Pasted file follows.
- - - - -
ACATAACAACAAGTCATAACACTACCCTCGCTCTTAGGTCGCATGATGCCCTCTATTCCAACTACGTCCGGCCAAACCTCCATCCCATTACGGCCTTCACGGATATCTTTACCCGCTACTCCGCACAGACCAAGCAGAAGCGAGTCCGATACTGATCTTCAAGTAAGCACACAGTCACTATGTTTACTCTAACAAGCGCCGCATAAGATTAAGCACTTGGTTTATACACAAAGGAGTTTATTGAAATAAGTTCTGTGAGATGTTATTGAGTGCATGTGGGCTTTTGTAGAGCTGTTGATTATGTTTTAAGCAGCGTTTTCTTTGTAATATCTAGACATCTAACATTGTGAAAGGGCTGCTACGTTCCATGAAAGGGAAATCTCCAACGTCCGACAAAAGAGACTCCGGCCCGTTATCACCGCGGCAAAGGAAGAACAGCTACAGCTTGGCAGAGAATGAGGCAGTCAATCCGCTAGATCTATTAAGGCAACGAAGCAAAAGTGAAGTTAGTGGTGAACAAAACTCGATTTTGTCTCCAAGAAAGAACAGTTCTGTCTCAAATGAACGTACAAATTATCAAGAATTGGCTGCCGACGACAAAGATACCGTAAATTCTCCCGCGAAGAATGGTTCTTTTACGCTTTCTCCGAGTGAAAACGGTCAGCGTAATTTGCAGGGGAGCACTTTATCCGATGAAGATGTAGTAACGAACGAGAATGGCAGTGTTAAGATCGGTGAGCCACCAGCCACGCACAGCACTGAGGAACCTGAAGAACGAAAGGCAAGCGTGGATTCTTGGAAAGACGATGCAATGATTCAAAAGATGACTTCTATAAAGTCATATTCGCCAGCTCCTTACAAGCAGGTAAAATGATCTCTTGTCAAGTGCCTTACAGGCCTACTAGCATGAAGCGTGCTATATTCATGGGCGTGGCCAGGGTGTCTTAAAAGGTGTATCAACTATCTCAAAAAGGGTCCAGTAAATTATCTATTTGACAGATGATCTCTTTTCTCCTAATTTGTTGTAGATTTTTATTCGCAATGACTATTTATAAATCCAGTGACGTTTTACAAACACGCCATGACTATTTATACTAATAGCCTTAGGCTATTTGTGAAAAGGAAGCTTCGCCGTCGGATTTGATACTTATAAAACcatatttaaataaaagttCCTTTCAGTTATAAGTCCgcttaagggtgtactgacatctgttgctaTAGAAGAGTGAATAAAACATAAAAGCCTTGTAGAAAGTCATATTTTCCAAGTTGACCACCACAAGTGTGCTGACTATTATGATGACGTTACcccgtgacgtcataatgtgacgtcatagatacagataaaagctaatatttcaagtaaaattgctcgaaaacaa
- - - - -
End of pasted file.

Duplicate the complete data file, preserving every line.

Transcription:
ACATAACAACAAGTCATAACACTACCCTCGCTCTTAGGTCGCATGATGCCCTCTATTCCAACTACGTCCGGCCAAACCTCCATCCCATTACGGCCTTCACGGATATCTTTACCCGCTACTCCGCACAGACCAAGCAGAAGCGAGTCCGATACTGATCTTCAAGTAAGCACACAGTCACTATGTTTACTCTAACAAGCGCCGCATAAGATTAAGCACTTGGTTTATACACAAAGGAGTTTATTGAAATAAGTTCTGTGAGATGTTATTGAGTGCATGTGGGCTTTTGTAGAGCTGTTGATTATGTTTTAAGCAGCGTTTTCTTTGTAATATCTAGACATCTAACATTGTGAAAGGGCTGCTACGTTCCATGAAAGGGAAATCTCCAACGTCCGACAAAAGAGACTCCGGCCCGTTATCACCGCGGCAAAGGAAGAACAGCTACAGCTTGGCAGAGAATGAGGCAGTCAATCCGCTAGATCTATTAAGGCAACGAAGCAAAAGTGAAGTTAGTGGTGAACAAAACTCGATTTTGTCTCCAAGAAAGAACAGTTCTGTCTCAAATGAACGTACAAATTATCAAGAATTGGCTGCCGACGACAAAGATACCGTAAATTCTCCCGCGAAGAATGGTTCTTTTACGCTTTCTCCGAGTGAAAACGGTCAGCGTAATTTGCAGGGGAGCACTTTATCCGATGAAGATGTAGTAACGAACGAGAATGGCAGTGTTAAGATCGGTGAGCCACCAGCCACGCACAGCACTGAGGAACCTGAAGAACGAAAGGCAAGCGTGGATTCTTGGAAAGACGATGCAATGATTCAAAAGATGACTTCTATAAAGTCATATTCGCCAGCTCCTTACAAGCAGGTAAAATGATCTCTTGTCAAGTGCCTTACAGGCCTACTAGCATGAAGCGTGCTATATTCATGGGCGTGGCCAGGGTGTCTTAAAAGGTGTATCAACTATCTCAAAAAGGGTCCAGTAAATTATCTATTTGACAGATGATCTCTTTTCTCCTAATTTGTTGTAGATTTTTATTCGCAATGACTATTTATAAATCCAGTGACGTTTTACAAACACGCCATGACTATTTATACTAATAGCCTTAGGCTATTTGTGAAAAGGAAGCTTCGCCGTCGGATTTGATACTTATAAAACcatatttaaataaaagttCCTTTCAGTTATAAGTCCgcttaagggtgtactgacatctgttgctaTAGAAGAGTGAATAAAACATAAAAGCCTTGTAGAAAGTCATATTTTCCAAGTTGACCACCACAAGTGTGCTGACTATTATGATGACGTTACcccgtgacgtcataatgtgacgtcatagatacagataaaagctaatatttcaagtaaaattgctcgaaaacaa